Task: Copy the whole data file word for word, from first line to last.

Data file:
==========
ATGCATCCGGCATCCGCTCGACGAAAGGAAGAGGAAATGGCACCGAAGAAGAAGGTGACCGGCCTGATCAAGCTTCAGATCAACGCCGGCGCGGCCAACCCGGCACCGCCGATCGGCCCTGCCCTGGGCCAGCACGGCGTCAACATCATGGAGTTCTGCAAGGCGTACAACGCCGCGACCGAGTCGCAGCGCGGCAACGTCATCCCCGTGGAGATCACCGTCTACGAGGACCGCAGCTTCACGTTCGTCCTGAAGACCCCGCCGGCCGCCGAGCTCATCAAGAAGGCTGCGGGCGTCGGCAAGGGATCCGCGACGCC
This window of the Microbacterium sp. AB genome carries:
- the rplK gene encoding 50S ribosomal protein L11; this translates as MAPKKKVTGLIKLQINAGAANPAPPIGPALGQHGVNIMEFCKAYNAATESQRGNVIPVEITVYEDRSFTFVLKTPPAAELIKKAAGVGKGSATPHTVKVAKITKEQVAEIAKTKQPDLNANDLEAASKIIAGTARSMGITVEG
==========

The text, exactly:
ATGCATCCGGCATCCGCTCGACGAAAGGAAGAGGAAATGGCACCGAAGAAGAAGGTGACCGGCCTGATCAAGCTTCAGATCAACGCCGGCGCGGCCAACCCGGCACCGCCGATCGGCCCTGCCCTGGGCCAGCACGGCGTCAACATCATGGAGTTCTGCAAGGCGTACAACGCCGCGACCGAGTCGCAGCGCGGCAACGTCATCCCCGTGGAGATCACCGTCTACGAGGACCGCAGCTTCACGTTCGTCCTGAAGACCCCGCCGGCCGCCGAGCTCATCAAGAAGGCTGCGGGCGTCGGCAAGGGATCCGCGACGCC
This window of the Microbacterium sp. AB genome carries:
- the rplK gene encoding 50S ribosomal protein L11; this translates as MAPKKKVTGLIKLQINAGAANPAPPIGPALGQHGVNIMEFCKAYNAATESQRGNVIPVEITVYEDRSFTFVLKTPPAAELIKKAAGVGKGSATPHTVKVAKITKEQVAEIAKTKQPDLNANDLEAASKIIAGTARSMGITVEG